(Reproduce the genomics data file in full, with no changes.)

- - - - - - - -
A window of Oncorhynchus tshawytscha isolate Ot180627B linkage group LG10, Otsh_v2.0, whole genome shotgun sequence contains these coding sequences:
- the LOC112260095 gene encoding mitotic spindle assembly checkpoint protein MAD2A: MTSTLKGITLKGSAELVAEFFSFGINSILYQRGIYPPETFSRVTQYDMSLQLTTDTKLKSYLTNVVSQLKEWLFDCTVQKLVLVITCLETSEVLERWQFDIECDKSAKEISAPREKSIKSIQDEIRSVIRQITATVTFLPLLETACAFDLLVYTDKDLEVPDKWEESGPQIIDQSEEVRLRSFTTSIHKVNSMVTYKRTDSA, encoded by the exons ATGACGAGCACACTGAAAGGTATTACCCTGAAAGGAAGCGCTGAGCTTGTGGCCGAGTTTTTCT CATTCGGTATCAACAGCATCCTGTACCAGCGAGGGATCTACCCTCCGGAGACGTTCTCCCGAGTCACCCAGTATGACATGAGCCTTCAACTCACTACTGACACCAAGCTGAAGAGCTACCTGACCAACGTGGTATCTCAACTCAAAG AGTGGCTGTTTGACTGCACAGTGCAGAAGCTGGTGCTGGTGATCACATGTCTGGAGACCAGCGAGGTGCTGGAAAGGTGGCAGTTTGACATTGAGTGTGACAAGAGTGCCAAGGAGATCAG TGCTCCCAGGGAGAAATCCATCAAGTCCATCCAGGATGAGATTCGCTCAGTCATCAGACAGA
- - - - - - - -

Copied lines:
A window of Oncorhynchus tshawytscha isolate Ot180627B linkage group LG10, Otsh_v2.0, whole genome shotgun sequence contains these coding sequences:
- the LOC112260095 gene encoding mitotic spindle assembly checkpoint protein MAD2A: MTSTLKGITLKGSAELVAEFFSFGINSILYQRGIYPPETFSRVTQYDMSLQLTTDTKLKSYLTNVVSQLKEWLFDCTVQKLVLVITCLETSEVLERWQFDIECDKSAKEISAPREKSIKSIQDEIRSVIRQITATVTFLPLLETACAFDLLVYTDKDLEVPDKWEESGPQIIDQSEEVRLRSFTTSIHKVNSMVTYKRTDSA, encoded by the exons ATGACGAGCACACTGAAAGGTATTACCCTGAAAGGAAGCGCTGAGCTTGTGGCCGAGTTTTTCT CATTCGGTATCAACAGCATCCTGTACCAGCGAGGGATCTACCCTCCGGAGACGTTCTCCCGAGTCACCCAGTATGACATGAGCCTTCAACTCACTACTGACACCAAGCTGAAGAGCTACCTGACCAACGTGGTATCTCAACTCAAAG AGTGGCTGTTTGACTGCACAGTGCAGAAGCTGGTGCTGGTGATCACATGTCTGGAGACCAGCGAGGTGCTGGAAAGGTGGCAGTTTGACATTGAGTGTGACAAGAGTGCCAAGGAGATCAG TGCTCCCAGGGAGAAATCCATCAAGTCCATCCAGGATGAGATTCGCTCAGTCATCAGACAGA